In use, a wire 1110 of a diameter d1 is drawn through die cavity 1108 along a wire drawing axis 1112 to reduce the diameter of the wire 1110 to a reduced diameter d2.

The following working examples set forth various formulations for forming PDCs. The following working examples provide further detail in connection with the specific embodiments described above.

COMPARATIVE EXAMPLE 1

A layer of diamond particles having an average grain size of about 15.3 μm was placed adjacent to a cobalt-cemented tungsten carbide substrate. The layer and substrate were placed in a niobium can and subjected to HPHT conditions in an HPHT press at a temperature of about 1400° Celsius and a pressure of about 5 GPa to about 8 GPa to form a conventional PDC including a PCD table integrally formed and bonded to the substrate. Cobalt was infiltrated into the layer of diamond particles from the substrate catalyzing the formation of the PCD table. The thickness of the PCD table of the PDC was 0.0823 inch and a 0.01145 inch chamfer was machined in the PCD table.

The thermal stability of the conventional PDC so-formed of comparative example 1 was evaluated by measuring the distance cut in a Barre granite workpiece prior to failure, without using coolant, in a vertical turret lathe test. The distance cut is considered representative of the thermal stability of the PDC. The test parameters were a depth of cut for the PDC of about 1.27 mm, a back rake angle for the PDC of about 20 degrees, an in-feed for the PDC of about 1.524 mm/rev, a cutting speed of the workpiece to be cut of about 1.78 msec, and the workpiece has outer diameter of about 914 mm and an inner diameter of about 254 mm. Referring to FIG. 12, the conventional PDC of comparative example 1 was able to cut a distance of about 1600 linear feet in the workpiece prior to failure.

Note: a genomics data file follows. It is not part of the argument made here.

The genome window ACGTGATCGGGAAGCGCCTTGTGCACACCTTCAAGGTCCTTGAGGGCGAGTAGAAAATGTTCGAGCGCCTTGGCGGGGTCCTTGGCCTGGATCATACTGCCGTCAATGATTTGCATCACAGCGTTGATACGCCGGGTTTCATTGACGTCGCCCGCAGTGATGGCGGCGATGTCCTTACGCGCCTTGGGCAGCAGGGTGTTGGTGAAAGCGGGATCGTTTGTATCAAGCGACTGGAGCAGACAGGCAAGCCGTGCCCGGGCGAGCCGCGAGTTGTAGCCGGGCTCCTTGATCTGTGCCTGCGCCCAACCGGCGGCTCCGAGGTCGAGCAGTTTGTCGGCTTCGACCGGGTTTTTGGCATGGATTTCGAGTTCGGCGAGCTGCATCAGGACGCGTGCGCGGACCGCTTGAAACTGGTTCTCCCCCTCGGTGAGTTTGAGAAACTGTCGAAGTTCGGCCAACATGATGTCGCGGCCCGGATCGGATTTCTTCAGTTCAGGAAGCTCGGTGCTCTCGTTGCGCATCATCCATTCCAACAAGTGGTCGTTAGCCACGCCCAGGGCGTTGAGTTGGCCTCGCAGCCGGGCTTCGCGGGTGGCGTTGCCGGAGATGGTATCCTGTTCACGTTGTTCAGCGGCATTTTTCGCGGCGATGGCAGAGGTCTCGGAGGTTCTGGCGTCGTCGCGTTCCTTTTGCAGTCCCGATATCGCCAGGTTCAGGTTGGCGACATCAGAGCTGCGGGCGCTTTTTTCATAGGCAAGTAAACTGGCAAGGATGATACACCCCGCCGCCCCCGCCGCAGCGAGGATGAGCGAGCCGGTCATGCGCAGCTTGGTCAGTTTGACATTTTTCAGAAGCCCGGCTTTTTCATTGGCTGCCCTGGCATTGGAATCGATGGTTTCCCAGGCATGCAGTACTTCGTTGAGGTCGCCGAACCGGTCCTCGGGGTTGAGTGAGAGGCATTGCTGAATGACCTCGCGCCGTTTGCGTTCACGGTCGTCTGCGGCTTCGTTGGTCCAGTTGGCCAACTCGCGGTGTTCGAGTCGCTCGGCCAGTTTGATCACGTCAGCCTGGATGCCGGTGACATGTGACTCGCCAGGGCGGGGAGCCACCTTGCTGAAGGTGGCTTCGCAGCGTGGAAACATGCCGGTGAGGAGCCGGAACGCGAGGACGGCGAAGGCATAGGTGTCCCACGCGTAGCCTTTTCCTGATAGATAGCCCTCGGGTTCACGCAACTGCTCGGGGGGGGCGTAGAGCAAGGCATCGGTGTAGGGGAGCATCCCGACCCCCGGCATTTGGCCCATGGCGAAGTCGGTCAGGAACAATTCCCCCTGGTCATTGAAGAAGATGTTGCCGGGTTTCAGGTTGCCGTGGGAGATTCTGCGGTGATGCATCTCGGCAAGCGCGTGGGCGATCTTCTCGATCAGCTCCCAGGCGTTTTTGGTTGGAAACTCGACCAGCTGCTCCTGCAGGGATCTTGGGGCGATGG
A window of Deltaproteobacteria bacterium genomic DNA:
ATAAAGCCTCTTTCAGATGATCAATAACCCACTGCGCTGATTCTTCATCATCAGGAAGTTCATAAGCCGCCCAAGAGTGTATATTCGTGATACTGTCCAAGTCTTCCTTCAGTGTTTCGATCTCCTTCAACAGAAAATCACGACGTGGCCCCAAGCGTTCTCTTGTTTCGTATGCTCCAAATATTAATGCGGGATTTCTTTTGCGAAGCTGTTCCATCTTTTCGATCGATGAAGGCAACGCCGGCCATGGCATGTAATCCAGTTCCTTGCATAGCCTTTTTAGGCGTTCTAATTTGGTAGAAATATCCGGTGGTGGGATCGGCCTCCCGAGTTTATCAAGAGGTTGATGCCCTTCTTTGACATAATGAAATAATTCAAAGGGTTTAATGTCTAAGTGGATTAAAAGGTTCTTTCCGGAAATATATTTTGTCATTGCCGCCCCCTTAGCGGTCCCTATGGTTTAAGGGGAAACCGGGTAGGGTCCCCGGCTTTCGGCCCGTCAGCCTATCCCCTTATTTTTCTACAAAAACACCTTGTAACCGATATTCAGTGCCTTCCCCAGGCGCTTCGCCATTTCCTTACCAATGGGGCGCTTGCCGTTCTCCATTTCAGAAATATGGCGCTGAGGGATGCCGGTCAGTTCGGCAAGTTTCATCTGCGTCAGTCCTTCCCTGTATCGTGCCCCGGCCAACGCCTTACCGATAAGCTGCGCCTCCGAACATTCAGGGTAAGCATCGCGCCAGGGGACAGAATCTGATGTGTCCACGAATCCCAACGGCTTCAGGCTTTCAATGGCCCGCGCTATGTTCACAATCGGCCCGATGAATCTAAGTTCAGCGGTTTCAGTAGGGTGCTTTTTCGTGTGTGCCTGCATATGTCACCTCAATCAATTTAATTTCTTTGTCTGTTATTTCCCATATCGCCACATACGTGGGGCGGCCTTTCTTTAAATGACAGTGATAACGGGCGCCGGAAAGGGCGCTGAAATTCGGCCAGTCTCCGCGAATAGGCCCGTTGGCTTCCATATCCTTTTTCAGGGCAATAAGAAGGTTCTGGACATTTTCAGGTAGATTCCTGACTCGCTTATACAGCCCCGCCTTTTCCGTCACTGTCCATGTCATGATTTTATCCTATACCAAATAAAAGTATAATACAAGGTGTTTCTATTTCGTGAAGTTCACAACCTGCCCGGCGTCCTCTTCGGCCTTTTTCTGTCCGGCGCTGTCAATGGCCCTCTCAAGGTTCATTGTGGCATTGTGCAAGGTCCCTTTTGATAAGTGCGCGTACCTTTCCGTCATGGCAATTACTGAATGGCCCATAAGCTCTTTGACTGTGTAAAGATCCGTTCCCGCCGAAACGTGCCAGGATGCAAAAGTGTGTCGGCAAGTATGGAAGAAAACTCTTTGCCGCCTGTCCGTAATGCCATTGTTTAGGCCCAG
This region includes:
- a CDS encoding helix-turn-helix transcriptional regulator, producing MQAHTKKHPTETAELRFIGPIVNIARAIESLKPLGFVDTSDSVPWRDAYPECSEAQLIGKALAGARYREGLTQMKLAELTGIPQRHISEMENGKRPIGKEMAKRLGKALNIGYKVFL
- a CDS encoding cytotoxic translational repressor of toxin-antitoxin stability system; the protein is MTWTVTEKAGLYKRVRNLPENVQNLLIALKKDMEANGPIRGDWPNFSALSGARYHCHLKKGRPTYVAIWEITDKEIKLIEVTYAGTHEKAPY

COMPARATIVE EXAMPLE 2

A layer of diamond particles having an average grain size of about 15.3 μm was placed adjacent to a cobalt-cemented tungsten carbide substrate. The layer and substrate were placed in a niobium can and subjected to HPHT conditions in an HPHT press at a temperature of about 1400° Celsius and a pressure of about 5 GPa to about 8 GPa to form a conventional PDC including a PCD table integrally formed and bonded to the substrate. Cobalt was infiltrated into the layer of diamond particles from the substrate catalyzing the formation of the PCD table. The thickness of the PCD table of the PDC was 0.090 inch and a 0.012 inch chamfer was machined in the PCD table. The PCD table was acid leached to a depth believed to be about 70 μm to about 90 μm.

The thermal stability of the conventional PDC so-formed of comparative example 2 was evaluated by measuring the distance cut in the same Barre granite workpiece used to test comparative example 1 prior to failure, without using coolant, in a vertical turret lathe test. The test parameters were a depth of cut for the PDC of about 1.27 mm, a back rake angle for the PDC of about 20 degrees, an in-feed for the PDC of about 1.524 mm/rev, a cutting speed of the workpiece to be cut of about 1.78 msec, and the workpiece has outer diameter of about 914 mm and an inner diameter of about 254 mm. Referring to FIG. 12, the conventional PDC of comparative example 2 was able to cut a distance of about 3500 linear feet in the workpiece prior to failure.